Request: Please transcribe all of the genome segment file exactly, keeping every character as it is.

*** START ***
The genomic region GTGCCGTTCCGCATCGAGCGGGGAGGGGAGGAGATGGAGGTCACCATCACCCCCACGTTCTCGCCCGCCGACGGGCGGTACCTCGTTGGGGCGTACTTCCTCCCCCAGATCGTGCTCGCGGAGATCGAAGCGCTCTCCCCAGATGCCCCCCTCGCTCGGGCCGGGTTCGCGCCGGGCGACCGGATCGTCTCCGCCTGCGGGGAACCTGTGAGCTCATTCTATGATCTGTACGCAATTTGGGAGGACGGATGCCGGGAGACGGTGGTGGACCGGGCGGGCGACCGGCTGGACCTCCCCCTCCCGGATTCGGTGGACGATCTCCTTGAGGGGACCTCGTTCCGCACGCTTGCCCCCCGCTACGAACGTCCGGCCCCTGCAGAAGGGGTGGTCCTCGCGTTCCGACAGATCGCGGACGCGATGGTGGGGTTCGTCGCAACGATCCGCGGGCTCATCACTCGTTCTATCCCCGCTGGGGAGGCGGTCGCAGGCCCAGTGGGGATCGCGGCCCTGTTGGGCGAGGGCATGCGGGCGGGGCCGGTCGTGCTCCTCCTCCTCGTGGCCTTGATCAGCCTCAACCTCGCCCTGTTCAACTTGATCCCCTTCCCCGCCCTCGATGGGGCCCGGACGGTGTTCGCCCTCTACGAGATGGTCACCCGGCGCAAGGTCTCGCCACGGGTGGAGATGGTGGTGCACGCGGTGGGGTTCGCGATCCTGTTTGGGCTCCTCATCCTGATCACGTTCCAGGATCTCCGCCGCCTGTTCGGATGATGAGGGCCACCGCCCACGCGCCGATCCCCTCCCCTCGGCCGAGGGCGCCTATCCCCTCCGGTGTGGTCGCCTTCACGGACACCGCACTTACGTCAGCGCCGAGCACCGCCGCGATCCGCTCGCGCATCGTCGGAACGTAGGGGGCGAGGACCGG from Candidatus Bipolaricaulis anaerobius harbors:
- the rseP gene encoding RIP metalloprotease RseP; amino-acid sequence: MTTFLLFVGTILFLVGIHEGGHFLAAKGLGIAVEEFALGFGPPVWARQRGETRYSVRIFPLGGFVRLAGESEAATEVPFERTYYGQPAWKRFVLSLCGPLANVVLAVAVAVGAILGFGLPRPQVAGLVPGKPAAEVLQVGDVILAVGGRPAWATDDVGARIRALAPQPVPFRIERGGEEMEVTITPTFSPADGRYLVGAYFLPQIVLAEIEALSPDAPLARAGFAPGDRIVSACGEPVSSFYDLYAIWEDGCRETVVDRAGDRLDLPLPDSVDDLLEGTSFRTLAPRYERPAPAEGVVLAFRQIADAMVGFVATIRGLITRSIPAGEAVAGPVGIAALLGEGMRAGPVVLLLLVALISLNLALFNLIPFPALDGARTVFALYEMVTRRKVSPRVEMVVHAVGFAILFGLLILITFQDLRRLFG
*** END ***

The genomic region GTGCCGTTCCGCATCGAGCGGGGAGGGGAGGAGATGGAGGTCACCATCACCCCCACGTTCTCGCCCGCCGACGGGCGGTACCTCGTTGGGGCGTACTTCCTCCCCCAGATCGTGCTCGCGGAGATCGAAGCGCTCTCCCCAGATGCCCCCCTCGCTCGGGCCGGGTTCGCGCCGGGCGACCGGATCGTCTCCGCCTGCGGGGAACCTGTGAGCTCATTCTATGATCTGTACGCAATTTGGGAGGACGGATGCCGGGAGACGGTGGTGGACCGGGCGGGCGACCGGCTGGACCTCCCCCTCCCGGATTCGGTGGACGATCTCCTTGAGGGGACCTCGTTCCGCACGCTTGCCCCCCGCTACGAACGTCCGGCCCCTGCAGAAGGGGTGGTCCTCGCGTTCCGACAGATCGCGGACGCGATGGTGGGGTTCGTCGCAACGATCCGCGGGCTCATCACTCGTTCTATCCCCGCTGGGGAGGCGGTCGCAGGCCCAGTGGGGATCGCGGCCCTGTTGGGCGAGGGCATGCGGGCGGGGCCGGTCGTGCTCCTCCTCCTCGTGGCCTTGATCAGCCTCAACCTCGCCCTGTTCAACTTGATCCCCTTCCCCGCCCTCGATGGGGCCCGGACGGTGTTCGCCCTCTACGAGATGGTCACCCGGCGCAAGGTCTCGCCACGGGTGGAGATGGTGGTGCACGCGGTGGGGTTCGCGATCCTGTTTGGGCTCCTCATCCTGATCACGTTCCAGGATCTCCGCCGCCTGTTCGGATGATGAGGGCCACCGCCCACGCGCCGATCCCCTCCCCTCGGCCGAGGGCGCCTATCCCCTCCGGTGTGGTCGCCTTCACGGACACCGCACTTACGTCAGCGCCGAGCACCGCCGCGATCCGCTCGCGCATCGTCGGAACGTAGGGGGCGAGGACCGG from Candidatus Bipolaricaulis anaerobius harbors:
- the rseP gene encoding RIP metalloprotease RseP; amino-acid sequence: MTTFLLFVGTILFLVGIHEGGHFLAAKGLGIAVEEFALGFGPPVWARQRGETRYSVRIFPLGGFVRLAGESEAATEVPFERTYYGQPAWKRFVLSLCGPLANVVLAVAVAVGAILGFGLPRPQVAGLVPGKPAAEVLQVGDVILAVGGRPAWATDDVGARIRALAPQPVPFRIERGGEEMEVTITPTFSPADGRYLVGAYFLPQIVLAEIEALSPDAPLARAGFAPGDRIVSACGEPVSSFYDLYAIWEDGCRETVVDRAGDRLDLPLPDSVDDLLEGTSFRTLAPRYERPAPAEGVVLAFRQIADAMVGFVATIRGLITRSIPAGEAVAGPVGIAALLGEGMRAGPVVLLLLVALISLNLALFNLIPFPALDGARTVFALYEMVTRRKVSPRVEMVVHAVGFAILFGLLILITFQDLRRLFG